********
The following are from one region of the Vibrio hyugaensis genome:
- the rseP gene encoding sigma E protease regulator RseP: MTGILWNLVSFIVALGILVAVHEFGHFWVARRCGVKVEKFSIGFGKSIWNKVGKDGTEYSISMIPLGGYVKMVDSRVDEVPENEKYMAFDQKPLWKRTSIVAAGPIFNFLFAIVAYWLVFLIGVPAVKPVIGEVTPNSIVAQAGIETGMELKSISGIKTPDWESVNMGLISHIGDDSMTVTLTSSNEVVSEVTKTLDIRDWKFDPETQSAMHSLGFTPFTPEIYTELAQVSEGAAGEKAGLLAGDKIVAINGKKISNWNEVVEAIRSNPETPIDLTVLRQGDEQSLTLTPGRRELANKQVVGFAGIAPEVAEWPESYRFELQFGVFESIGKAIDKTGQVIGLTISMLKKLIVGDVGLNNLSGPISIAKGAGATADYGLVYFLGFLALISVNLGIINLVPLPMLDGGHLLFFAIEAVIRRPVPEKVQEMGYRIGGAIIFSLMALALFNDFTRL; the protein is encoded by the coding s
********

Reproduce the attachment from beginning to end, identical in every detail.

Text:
The following are from one region of the Vibrio hyugaensis genome:
- the rseP gene encoding sigma E protease regulator RseP: MTGILWNLVSFIVALGILVAVHEFGHFWVARRCGVKVEKFSIGFGKSIWNKVGKDGTEYSISMIPLGGYVKMVDSRVDEVPENEKYMAFDQKPLWKRTSIVAAGPIFNFLFAIVAYWLVFLIGVPAVKPVIGEVTPNSIVAQAGIETGMELKSISGIKTPDWESVNMGLISHIGDDSMTVTLTSSNEVVSEVTKTLDIRDWKFDPETQSAMHSLGFTPFTPEIYTELAQVSEGAAGEKAGLLAGDKIVAINGKKISNWNEVVEAIRSNPETPIDLTVLRQGDEQSLTLTPGRRELANKQVVGFAGIAPEVAEWPESYRFELQFGVFESIGKAIDKTGQVIGLTISMLKKLIVGDVGLNNLSGPISIAKGAGATADYGLVYFLGFLALISVNLGIINLVPLPMLDGGHLLFFAIEAVIRRPVPEKVQEMGYRIGGAIIFSLMALALFNDFTRL; the protein is encoded by the coding s